Tuesday, March 6th, 2018 7:00pm

    Colorado Republican Caucus Frequently Asked Questions

    What is the caucus?

    Caucuses are precinct-level gatherings of voters that take place across Colorado. In 2018, the Republican caucuses will take place on Tuesday, March 6, at 7 pm.

    What happens at the caucus?

    Caucus-goers elect delegates and alternates to various assemblies. These can include county, state house, state senate, county ommission, state, congressional, and judicial assemblies. In some counties, caucus-goers elect delegates and alternates only to the county ssembly, and those delegates, in turn, elect delegates to the higher assemblies; in other counties, delegates to the higher assemblies are elected provisionally at the caucus and ratified at the county assembly. Read more …

  • Newt Gingrich: Here’s my strategy for keeping a House Republican majority in November

     By Newt Gingrich | Fox News

    Newt Gingrich: Trump needs to stay on message after SOTU

    Fox News contributor on what’s next after the ‘successful’ speech.

    On Wednesday, I was honored to speak at the Winter Meeting of the Republican National Committee about the how important and impactful the 2018 elections could be for America. Below is an excerpt of my remarks.

    Let me thank all of you, particularly those I was just chatting with, for your generosity. I have been active in the Republican Party a fairly long time, longer than the younger people here have been alive. And I want to talk to you from the heart. When Ronna and I talked about coming by, I think it was precisely because I had enough distance to look at these things and to be involved on a number of occasions.

    First of all, I thought last night’s State of the Union rivaled anything that Ronald Reagan did. It was just astonishingly effective. President Trump found specific individuals whose stories weren’t just important as wonderful human stories, but they each illustrated a part of the American tapestry in the American culture in a way that reminded all of us America is such a wonderful country.  I thought it was a very powerful and very effective speech. Read more …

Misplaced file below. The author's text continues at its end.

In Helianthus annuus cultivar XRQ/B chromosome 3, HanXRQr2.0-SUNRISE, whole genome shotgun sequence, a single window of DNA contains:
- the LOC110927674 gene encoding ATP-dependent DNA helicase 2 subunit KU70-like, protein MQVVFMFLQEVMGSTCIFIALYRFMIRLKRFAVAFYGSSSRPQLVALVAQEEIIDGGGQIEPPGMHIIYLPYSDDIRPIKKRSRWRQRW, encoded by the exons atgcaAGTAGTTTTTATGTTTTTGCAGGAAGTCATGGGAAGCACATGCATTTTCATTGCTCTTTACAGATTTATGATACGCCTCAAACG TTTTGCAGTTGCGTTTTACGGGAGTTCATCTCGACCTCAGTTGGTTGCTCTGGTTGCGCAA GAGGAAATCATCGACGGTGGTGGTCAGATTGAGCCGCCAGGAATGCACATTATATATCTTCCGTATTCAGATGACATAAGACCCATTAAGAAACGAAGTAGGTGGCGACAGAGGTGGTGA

• Author: Joey Bunch – January 7, 2018

    Colorado Housse Speaker Crisanta Duran listens to a briefing from economists, during a meeting of the Colorado Legislative Council on the state’s budget and economic outlook. (AP file photo/Brennan Linsley)

    10. House Speaker Crisanta Duran, D-Denver
    The state’s first Latina speaker has a galaxy of political opportunities ahead of her, locally or nationally. She is term-limited in the House after this session. She hasn’t decided yet what she’ll do next,. Meanwhile, she must earn her reputation as a leader this session with a House caucus divided over sexual harassment allegations and how to spend a budget surplus.

    State Sen. Owen Hill, R-Colorado Springs
    State Sen. Owen Hill, R-Colorado Springs (Photo by Joey Bunch/Colorado Politics)

    Read more …

  • Rep. Jim Jordan? @Jim_Jordan

    18 questions in 2018 about Russia and the FBI. The American people deserve answers…

    • Did the FBI pay Christopher Steele, author of the dossier?
    • Was the dossier the basis for securing FISA warrants to spy on Americans? And why won’t the FBI show Congress the FISA application?
    • When did the FBI get the complete dossier and who gave it to them? Dossier author Christopher Steele? Fusion GPS? Clinton campaign/DNC? Sen. McCain’s staffer?
    • Did the FBI validate and corroborate the dossier?
    • Did Peter Strzok, Lisa Page, or Bruce Orr work on the FISA application?